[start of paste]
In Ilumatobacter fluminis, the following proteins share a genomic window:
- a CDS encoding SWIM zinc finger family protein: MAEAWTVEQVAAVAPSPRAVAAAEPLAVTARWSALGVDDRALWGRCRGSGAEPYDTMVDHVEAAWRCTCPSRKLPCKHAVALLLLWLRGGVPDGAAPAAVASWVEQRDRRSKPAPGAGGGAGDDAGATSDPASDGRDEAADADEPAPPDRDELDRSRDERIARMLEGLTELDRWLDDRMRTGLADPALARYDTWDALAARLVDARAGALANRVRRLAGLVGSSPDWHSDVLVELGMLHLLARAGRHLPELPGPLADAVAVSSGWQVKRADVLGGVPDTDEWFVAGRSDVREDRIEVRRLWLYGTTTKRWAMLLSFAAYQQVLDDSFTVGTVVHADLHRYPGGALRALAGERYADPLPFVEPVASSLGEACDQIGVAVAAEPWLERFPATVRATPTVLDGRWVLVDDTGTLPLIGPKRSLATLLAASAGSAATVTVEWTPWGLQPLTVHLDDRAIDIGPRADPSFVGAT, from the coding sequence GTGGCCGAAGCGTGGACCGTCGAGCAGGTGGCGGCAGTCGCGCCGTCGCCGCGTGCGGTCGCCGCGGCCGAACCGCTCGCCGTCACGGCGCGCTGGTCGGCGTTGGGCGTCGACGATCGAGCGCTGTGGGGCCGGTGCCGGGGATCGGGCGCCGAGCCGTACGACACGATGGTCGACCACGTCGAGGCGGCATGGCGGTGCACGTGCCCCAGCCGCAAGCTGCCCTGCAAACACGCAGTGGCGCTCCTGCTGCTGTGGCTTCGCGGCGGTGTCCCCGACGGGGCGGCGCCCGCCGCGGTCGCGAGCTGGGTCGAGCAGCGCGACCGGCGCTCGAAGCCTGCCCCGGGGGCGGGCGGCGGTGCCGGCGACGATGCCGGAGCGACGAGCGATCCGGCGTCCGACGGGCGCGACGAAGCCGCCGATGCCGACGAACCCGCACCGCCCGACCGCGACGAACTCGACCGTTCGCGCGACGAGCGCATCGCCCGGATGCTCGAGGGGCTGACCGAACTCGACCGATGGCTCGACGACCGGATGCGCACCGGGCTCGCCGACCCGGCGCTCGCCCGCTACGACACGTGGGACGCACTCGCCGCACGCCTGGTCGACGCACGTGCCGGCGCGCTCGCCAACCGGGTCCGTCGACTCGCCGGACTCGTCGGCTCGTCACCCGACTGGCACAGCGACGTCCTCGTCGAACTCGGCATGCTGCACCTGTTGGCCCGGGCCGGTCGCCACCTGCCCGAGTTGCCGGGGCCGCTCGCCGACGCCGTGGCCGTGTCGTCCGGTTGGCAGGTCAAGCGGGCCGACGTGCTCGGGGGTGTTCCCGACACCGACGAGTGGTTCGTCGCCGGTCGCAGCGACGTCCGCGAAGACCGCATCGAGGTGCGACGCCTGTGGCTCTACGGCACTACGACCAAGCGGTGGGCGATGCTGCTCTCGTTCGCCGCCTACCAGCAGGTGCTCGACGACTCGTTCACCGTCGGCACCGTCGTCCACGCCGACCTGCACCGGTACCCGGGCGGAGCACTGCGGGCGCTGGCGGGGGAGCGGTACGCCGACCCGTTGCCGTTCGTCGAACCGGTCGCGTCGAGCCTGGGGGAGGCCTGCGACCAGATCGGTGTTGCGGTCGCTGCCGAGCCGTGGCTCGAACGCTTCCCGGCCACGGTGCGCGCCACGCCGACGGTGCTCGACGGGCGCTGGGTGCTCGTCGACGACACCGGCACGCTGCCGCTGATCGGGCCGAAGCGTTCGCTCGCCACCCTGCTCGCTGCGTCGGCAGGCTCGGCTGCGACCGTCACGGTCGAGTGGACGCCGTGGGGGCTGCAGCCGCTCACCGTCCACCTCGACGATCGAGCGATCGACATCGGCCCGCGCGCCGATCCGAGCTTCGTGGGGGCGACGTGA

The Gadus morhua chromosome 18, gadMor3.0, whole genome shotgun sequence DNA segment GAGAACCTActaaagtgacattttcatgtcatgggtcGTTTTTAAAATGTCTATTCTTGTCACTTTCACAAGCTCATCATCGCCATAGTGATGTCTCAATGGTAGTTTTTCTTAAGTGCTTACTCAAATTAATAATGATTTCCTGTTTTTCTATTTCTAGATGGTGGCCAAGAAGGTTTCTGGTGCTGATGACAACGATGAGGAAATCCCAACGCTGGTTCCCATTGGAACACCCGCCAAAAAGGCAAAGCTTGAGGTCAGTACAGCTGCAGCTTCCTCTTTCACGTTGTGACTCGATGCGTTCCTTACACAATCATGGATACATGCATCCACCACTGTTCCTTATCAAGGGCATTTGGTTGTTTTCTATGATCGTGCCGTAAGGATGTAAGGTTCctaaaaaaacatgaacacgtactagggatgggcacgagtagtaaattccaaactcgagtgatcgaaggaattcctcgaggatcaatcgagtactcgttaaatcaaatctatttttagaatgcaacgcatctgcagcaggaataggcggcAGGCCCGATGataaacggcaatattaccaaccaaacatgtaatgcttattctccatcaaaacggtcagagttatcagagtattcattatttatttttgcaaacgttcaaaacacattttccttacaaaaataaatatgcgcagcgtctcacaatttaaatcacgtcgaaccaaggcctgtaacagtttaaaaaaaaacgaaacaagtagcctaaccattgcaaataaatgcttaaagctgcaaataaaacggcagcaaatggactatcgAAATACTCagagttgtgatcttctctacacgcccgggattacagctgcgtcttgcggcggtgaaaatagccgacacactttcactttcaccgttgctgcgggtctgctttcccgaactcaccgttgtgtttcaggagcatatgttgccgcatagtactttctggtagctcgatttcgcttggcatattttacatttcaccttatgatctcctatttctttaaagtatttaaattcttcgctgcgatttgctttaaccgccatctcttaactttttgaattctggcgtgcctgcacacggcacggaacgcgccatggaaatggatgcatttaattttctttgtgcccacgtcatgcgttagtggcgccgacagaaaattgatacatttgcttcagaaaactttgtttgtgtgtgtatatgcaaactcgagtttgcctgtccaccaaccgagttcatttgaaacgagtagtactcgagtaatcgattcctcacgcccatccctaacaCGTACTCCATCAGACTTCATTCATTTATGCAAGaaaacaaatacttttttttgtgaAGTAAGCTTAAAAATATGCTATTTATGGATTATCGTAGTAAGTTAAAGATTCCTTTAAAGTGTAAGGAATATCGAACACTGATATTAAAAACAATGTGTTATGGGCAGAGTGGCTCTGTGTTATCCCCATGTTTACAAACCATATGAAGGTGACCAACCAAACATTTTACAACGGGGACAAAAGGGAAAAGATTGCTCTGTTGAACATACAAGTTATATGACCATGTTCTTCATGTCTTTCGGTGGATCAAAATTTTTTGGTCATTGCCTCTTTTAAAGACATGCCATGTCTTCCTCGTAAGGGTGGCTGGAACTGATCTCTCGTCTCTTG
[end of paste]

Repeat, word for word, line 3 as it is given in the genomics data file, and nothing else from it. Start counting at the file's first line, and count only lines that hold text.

The Gadus morhua chromosome 18, gadMor3.0, whole genome shotgun sequence DNA segment GAGAACCTActaaagtgacattttcatgtcatgggtcGTTTTTAAAATGTCTATTCTTGTCACTTTCACAAGCTCATCATCGCCATAGTGATGTCTCAATGGTAGTTTTTCTTAAGTGCTTACTCAAATTAATAATGATTTCCTGTTTTTCTATTTCTAGATGGTGGCCAAGAAGGTTTCTGGTGCTGATGACAACGATGAGGAAATCCCAACGCTGGTTCCCATTGGAACACCCGCCAAAAAGGCAAAGCTTGAGGTCAGTACAGCTGCAGCTTCCTCTTTCACGTTGTGACTCGATGCGTTCCTTACACAATCATGGATACATGCATCCACCACTGTTCCTTATCAAGGGCATTTGGTTGTTTTCTATGATCGTGCCGTAAGGATGTAAGGTTCctaaaaaaacatgaacacgtactagggatgggcacgagtagtaaattccaaactcgagtgatcgaaggaattcctcgaggatcaatcgagtactcgttaaatcaaatctatttttagaatgcaacgcatctgcagcaggaataggcggcAGGCCCGATGataaacggcaatattaccaaccaaacatgtaatgcttattctccatcaaaacggtcagagttatcagagtattcattatttatttttgcaaacgttcaaaacacattttccttacaaaaataaatatgcgcagcgtctcacaatttaaatcacgtcgaaccaaggcctgtaacagtttaaaaaaaaacgaaacaagtagcctaaccattgcaaataaatgcttaaagctgcaaataaaacggcagcaaatggactatcgAAATACTCagagttgtgatcttctctacacgcccgggattacagctgcgtcttgcggcggtgaaaatagccgacacactttcactttcaccgttgctgcgggtctgctttcccgaactcaccgttgtgtttcaggagcatatgttgccgcatagtactttctggtagctcgatttcgcttggcatattttacatttcaccttatgatctcctatttctttaaagtatttaaattcttcgctgcgatttgctttaaccgccatctcttaactttttgaattctggcgtgcctgcacacggcacggaacgcgccatggaaatggatgcatttaattttctttgtgcccacgtcatgcgttagtggcgccgacagaaaattgatacatttgcttcagaaaactttgtttgtgtgtgtatatgcaaactcgagtttgcctgtccaccaaccgagttcatttgaaacgagtagtactcgagtaatcgattcctcacgcccatccctaacaCGTACTCCATCAGACTTCATTCATTTATGCAAGaaaacaaatacttttttttgtgaAGTAAGCTTAAAAATATGCTATTTATGGATTATCGTAGTAAGTTAAAGATTCCTTTAAAGTGTAAGGAATATCGAACACTGATATTAAAAACAATGTGTTATGGGCAGAGTGGCTCTGTGTTATCCCCATGTTTACAAACCATATGAAGGTGACCAACCAAACATTTTACAACGGGGACAAAAGGGAAAAGATTGCTCTGTTGAACATACAAGTTATATGACCATGTTCTTCATGTCTTTCGGTGGATCAAAATTTTTTGGTCATTGCCTCTTTTAAAGACATGCCATGTCTTCCTCGTAAGGGTGGCTGGAACTGATCTCTCGTCTCTTG